State of the Province Debate with Minister Maynier
We have done more than any other province over the past ten years to promote economic growth and to create jobs in the Western Cape.
We have worked hard to create an enabling environment for the private sector, which has created more than 500 000 jobs over the past ten years in the Western Cape.
But, despite our hard work, we still have hundreds of thousands of people who are unemployed in the Western Cape.
So we have to find a way to give hope to those people, especially young people, who do not have jobs, or have given up looking for jobs in the Western Cape.
Because they deserve to live with dignity, with independence and with hope in the Western Cape.
But the scale of the challenge is huge, because we are in deep economic trouble in South Africa.
stagnant national economic growth, with the economy forecast to grow at an average of 1.5% over the medium term;
declining national per capita incomes, as the population growth rate exceeds the economic growth rate; and
high national unemployment, with a staggering 9.9 million people who do not have jobs, or who have given up looking for jobs, in South Africa.
We are in deep economic trouble, not because of national government’s failure to implement economic policy, but because of national government’s reckless economic policy in South Africa.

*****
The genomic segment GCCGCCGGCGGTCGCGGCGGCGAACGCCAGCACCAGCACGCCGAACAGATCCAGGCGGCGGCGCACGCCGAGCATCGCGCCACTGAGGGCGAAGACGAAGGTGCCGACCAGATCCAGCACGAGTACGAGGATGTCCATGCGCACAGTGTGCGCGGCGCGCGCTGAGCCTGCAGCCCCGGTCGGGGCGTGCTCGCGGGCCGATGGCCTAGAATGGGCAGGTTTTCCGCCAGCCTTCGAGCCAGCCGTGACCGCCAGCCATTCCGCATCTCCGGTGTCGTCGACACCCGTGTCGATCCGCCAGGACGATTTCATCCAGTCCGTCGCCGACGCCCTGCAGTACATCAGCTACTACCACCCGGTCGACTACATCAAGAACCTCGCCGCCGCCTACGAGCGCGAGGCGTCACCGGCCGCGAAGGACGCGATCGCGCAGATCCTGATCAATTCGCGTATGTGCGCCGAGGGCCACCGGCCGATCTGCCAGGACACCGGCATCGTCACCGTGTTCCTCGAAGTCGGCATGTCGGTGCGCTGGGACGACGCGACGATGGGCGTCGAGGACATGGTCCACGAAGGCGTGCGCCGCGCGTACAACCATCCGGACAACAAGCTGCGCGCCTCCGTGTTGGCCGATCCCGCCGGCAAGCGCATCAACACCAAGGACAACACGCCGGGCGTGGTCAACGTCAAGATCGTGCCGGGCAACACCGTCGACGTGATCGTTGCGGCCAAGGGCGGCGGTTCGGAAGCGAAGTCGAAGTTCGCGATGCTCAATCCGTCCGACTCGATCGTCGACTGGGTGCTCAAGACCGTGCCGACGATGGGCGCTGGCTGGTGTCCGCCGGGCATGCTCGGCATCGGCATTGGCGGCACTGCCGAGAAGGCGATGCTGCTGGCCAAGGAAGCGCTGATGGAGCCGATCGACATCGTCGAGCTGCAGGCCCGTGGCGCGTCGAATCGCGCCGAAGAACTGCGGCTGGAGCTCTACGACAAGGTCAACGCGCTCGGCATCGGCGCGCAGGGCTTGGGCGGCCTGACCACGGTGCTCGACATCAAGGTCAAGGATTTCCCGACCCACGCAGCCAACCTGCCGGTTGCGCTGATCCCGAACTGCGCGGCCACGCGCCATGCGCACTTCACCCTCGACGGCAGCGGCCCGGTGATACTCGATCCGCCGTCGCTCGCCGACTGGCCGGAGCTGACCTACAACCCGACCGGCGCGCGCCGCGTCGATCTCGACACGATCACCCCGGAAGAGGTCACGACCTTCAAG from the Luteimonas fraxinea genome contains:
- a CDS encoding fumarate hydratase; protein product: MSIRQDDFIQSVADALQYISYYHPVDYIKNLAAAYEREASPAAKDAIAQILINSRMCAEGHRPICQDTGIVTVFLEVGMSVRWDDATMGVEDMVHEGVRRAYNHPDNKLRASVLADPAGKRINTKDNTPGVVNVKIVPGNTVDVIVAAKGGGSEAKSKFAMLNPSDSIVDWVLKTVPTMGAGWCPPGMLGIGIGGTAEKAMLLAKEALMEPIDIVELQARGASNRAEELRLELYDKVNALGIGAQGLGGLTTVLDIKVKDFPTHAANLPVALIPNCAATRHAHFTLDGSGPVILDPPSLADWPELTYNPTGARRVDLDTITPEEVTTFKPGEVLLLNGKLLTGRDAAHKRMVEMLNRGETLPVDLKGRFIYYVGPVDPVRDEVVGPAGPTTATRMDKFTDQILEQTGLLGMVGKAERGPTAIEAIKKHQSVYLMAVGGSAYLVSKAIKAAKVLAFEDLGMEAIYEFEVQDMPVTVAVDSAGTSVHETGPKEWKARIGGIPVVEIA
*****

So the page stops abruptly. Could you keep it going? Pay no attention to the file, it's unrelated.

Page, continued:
We have land expropriation without compensation; we have prescribed assets, state banks and sovereign wealth funds; and we have the nationalization of the reserve bank in South Africa.
a president who is supposed to take the tough decisions on the economy, but who prefers to call summits, dialogues and conferences.
a finance minister who is supposed to be in charge of the macro-economy, but who is not taken seriously by his own cabinet.
And we have:
a trade and industry minister who is supposed to be in charge of the micro-economy, but who is shackled to the idea of a Soviet-style smokestack economy, with workers happily singing “The Internationale”.
Which is why investors, including investors who are used to investing in risky emerging markets, are hesitant to invest in South Africa.
We have a national government that makes it difficult, but not impossible, to drive economic growth and job creation in the Western Cape.